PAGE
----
First Europe, then the world

3rd July 2009 at 01:00
There is no stopping Stow College, which has won top accolade in the business excellence `Oscars'

Stow College believes it is simply the best - perhaps even a world- beater.

Despite a year of trouble and strife, which has seen it fall foul of the Scottish Funding Council and pull out of the Glasgow city centre college merger, Stow has just won the top accolade in the business excellence "Oscars" - the 2008-09 Scottish Award for Business Excellence. It then went on to become the first college in Scotland to win Gold in a European- standard programme which recognises outstanding performance.

Whatever doubts the SFC might harbour, Quality Scotland, which promotes excellence in the private, public and voluntary sectors, was in no doubt that it deserved the awards, which are based on the European Foundation for Quality Management (EFQM).

Dave Bradley, Quality Scotland's chief executive, commented: "Stow College has constantly shown a real commitment to continuous improvement over the years and is a benchmark of excellence within the further education sector."

An indication of the company Stow keeps is reflected in the other award winners - Sir Sandy Crombie of Standard Life, the NHS, Aegon UK Corporate Pensions and the Sodexo food and facilities management giant.

Bob McGrory, Stow's principal, said beating such company to take the overall award was "completely unexpected". The next step, he says, is to compete in Europe where the college would be up against the likes of BMW. He also points out that the EFQM is very similar to the "Baldridge" model of business excellence, which operates in the Americas, so recognition at this level puts the college on track to realise its ambition of being "world-class" by 2010.

Even the taste of triumph, however, is no time for too much self- congratulation. "This is no time to rest on our laurels," Dr McGrory said. "Our continuous improvement strategy is an on-going process, as we strive to maintain this standard for future generations."

Alex McLean, one of the vice-principals, says the exercise of preparing for the EFQM has made the college take "a more rigorous and systematic approach to the way we do things." He added: "The awards are important, but what matters more is that they are driving forward continuous improvement in quality, which is what it's really about."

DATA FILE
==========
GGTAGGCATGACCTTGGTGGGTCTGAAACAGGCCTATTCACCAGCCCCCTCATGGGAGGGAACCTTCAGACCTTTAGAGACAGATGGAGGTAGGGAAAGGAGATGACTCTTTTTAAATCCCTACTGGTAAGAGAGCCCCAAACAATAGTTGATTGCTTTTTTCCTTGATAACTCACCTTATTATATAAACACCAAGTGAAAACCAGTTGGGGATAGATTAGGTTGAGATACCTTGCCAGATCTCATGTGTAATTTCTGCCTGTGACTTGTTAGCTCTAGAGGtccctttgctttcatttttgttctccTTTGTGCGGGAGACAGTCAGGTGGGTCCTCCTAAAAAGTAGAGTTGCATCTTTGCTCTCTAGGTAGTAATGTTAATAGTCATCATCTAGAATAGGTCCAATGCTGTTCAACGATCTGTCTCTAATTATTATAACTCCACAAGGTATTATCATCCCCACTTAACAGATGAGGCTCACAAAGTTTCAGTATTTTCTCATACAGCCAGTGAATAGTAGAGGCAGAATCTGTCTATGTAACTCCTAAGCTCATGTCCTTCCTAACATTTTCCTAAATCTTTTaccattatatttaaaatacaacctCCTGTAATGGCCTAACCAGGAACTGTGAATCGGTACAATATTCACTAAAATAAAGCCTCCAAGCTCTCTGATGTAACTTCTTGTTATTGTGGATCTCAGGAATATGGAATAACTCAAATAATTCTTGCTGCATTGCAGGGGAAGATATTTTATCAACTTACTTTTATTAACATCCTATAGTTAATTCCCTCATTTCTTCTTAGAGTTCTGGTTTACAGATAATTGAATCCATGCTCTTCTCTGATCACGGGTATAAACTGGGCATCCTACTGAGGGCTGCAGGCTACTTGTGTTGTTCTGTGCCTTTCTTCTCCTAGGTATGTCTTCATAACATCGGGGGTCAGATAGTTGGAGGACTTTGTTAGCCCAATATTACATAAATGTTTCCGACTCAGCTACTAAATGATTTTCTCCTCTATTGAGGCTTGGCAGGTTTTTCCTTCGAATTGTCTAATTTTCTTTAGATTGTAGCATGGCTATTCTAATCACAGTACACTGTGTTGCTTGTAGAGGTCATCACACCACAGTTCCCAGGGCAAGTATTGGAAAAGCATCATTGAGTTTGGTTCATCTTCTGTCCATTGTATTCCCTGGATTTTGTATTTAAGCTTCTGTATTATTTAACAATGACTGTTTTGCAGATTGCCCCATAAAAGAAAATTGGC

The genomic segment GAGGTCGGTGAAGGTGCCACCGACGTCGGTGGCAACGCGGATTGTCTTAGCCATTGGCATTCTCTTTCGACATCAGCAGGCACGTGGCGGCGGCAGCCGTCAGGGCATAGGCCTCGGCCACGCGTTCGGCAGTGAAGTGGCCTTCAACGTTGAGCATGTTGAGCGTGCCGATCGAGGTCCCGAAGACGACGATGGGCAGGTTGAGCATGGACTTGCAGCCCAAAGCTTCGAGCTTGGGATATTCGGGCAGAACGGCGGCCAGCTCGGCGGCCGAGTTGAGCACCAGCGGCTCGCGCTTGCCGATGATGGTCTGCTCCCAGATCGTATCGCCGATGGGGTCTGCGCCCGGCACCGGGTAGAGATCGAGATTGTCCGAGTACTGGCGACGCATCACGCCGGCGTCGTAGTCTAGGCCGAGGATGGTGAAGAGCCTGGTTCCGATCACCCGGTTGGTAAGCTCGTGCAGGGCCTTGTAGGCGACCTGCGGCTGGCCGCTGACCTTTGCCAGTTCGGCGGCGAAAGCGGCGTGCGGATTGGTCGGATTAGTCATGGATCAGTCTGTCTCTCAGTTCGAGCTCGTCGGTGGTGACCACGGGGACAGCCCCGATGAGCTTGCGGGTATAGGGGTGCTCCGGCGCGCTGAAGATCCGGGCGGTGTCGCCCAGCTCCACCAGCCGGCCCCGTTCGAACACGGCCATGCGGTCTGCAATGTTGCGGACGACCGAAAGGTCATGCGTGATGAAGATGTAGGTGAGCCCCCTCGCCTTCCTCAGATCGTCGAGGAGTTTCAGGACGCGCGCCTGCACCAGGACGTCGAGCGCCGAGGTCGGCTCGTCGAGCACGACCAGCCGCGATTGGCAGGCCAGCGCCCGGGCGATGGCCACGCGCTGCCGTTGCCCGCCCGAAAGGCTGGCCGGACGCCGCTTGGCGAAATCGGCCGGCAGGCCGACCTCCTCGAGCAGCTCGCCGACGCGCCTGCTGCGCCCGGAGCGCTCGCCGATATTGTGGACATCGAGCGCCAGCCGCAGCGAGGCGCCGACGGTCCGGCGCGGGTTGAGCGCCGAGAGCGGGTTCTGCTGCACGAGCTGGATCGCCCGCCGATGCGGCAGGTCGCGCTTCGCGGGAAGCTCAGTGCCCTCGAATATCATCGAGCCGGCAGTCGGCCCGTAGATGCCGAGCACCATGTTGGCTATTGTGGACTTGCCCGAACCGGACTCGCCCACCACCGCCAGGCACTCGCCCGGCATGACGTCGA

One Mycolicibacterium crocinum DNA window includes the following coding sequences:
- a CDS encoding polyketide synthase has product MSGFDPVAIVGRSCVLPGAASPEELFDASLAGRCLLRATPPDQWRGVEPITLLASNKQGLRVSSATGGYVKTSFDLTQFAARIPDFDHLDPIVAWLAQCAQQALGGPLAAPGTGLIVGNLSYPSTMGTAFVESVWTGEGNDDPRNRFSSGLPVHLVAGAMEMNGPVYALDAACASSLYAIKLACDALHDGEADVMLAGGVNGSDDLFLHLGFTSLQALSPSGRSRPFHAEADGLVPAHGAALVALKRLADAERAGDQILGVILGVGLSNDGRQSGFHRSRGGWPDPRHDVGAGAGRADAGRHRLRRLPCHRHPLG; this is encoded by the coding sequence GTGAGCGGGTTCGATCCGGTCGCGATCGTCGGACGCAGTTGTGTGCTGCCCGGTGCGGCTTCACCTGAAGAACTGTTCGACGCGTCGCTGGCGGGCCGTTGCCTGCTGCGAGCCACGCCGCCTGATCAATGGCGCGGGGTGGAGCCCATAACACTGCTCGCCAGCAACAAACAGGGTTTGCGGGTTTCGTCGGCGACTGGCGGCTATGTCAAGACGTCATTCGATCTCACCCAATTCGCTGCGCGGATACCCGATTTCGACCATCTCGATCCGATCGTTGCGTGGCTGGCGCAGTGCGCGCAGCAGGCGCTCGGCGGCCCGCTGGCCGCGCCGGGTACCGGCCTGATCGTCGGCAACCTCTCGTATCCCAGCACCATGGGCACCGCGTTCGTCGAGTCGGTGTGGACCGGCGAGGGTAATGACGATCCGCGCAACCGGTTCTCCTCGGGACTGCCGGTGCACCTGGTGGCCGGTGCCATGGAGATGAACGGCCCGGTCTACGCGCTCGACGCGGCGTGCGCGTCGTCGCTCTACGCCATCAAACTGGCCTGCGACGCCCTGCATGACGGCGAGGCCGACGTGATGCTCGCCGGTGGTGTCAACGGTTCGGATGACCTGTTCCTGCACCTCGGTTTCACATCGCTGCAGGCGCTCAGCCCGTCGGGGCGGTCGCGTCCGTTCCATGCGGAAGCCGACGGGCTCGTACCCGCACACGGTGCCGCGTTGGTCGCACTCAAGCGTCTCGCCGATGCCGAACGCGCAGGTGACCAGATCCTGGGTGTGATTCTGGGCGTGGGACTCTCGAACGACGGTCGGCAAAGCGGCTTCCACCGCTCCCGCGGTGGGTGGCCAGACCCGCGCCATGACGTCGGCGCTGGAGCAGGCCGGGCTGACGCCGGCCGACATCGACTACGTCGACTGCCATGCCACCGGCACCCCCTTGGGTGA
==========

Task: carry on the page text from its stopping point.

Ian McCallum, head of quality improvement at Stow, says the drive for excellence also requires the college to gather much more data on its performance than it otherwise would, leading it to improve on any shortcomings.

Stow is certainly "data-rich," even by the standards of the vast array of performance indicators which dazzle the FE sector. It knows about absenteeism rates, staff turnover, the number of staff promoted from within, how many library books are issued and how much is allocated to learning support as a proportion of its WSUMS (the weighted units of measurement, based on learning hours, which is used to allocate funding).

The scale of Stow's ambition is reflected in its decision to call in FE guru Sir Bernard O'Connell, who was principal of an EFQM European award- winning college in England, to carry out a management development audit. This revealed that the management was not as effective as it thought it was: there was "limited knowledge and ownership" of the college's 12 values and commitments, "communication with staff was not as effective as the principalship believed" and "staff were not being given full opportunities to express their perceptions."

Dr McGrory said the response was to "reorganise the senior management structure to make it more customer-focused, cutting down on the number of committee meetings and making them more empowered. Five priorities were identified for improvement - staff communication, surveying staff perceptions, organisational values, lesson observation and operational planning.

But the surveys carried out with students revealed a high degree of satisfaction. Over 80 per cent were generally happy with the college's courses, teaching and facilities - the exception being toilets and washrooms which got the thumbs-up from only 59 per cent of students.

Dr McGrory believes the EFQM process is more thorough than inspectorate visits. "It uses European benchmark standards," he says. "It cannot be made up as you go along or be about riding hobby-horses."

The awards for Stow are a suitable note on which to end a notable year: in September, the college celebrates its 75th birthday.

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